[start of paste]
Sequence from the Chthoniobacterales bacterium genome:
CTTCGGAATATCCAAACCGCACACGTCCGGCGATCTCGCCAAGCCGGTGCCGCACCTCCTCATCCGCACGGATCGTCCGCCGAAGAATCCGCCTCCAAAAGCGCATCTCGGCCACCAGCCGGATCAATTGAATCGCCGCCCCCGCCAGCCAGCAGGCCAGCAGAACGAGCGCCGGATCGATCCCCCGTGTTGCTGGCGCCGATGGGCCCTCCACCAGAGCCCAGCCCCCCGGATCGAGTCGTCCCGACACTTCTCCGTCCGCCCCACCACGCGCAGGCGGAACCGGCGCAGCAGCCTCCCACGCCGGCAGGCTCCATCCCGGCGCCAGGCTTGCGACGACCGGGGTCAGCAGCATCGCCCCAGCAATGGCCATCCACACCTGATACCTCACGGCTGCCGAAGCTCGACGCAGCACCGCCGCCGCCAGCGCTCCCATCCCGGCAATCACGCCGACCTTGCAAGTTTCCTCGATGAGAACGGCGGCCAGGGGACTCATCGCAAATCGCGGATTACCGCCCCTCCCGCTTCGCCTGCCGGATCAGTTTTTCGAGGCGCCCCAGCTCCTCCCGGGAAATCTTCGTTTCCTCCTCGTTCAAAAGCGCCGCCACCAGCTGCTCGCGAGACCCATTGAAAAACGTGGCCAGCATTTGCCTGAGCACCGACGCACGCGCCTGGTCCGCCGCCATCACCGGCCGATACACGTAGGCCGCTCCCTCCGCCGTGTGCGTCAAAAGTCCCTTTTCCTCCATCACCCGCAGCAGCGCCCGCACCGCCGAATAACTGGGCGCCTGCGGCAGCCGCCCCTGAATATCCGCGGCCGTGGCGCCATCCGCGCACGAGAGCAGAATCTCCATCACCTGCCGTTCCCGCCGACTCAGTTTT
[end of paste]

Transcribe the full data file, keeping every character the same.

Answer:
Sequence from the Chthoniobacterales bacterium genome:
CTTCGGAATATCCAAACCGCACACGTCCGGCGATCTCGCCAAGCCGGTGCCGCACCTCCTCATCCGCACGGATCGTCCGCCGAAGAATCCGCCTCCAAAAGCGCATCTCGGCCACCAGCCGGATCAATTGAATCGCCGCCCCCGCCAGCCAGCAGGCCAGCAGAACGAGCGCCGGATCGATCCCCCGTGTTGCTGGCGCCGATGGGCCCTCCACCAGAGCCCAGCCCCCCGGATCGAGTCGTCCCGACACTTCTCCGTCCGCCCCACCACGCGCAGGCGGAACCGGCGCAGCAGCCTCCCACGCCGGCAGGCTCCATCCCGGCGCCAGGCTTGCGACGACCGGGGTCAGCAGCATCGCCCCAGCAATGGCCATCCACACCTGATACCTCACGGCTGCCGAAGCTCGACGCAGCACCGCCGCCGCCAGCGCTCCCATCCCGGCAATCACGCCGACCTTGCAAGTTTCCTCGATGAGAACGGCGGCCAGGGGACTCATCGCAAATCGCGGATTACCGCCCCTCCCGCTTCGCCTGCCGGATCAGTTTTTCGAGGCGCCCCAGCTCCTCCCGGGAAATCTTCGTTTCCTCCTCGTTCAAAAGCGCCGCCACCAGCTGCTCGCGAGACCCATTGAAAAACGTGGCCAGCATTTGCCTGAGCACCGACGCACGCGCCTGGTCCGCCGCCATCACCGGCCGATACACGTAGGCCGCTCCCTCCGCCGTGTGCGTCAAAAGTCCCTTTTCCTCCATCACCCGCAGCAGCGCCCGCACCGCCGAATAACTGGGCGCCTGCGGCAGCCGCCCCTGAATATCCGCGGCCGTGGCGCCATCCGCGCACGAGAGCAGAATCTCCATCACCTGCCGTTCCCGCCGACTCAGTTTT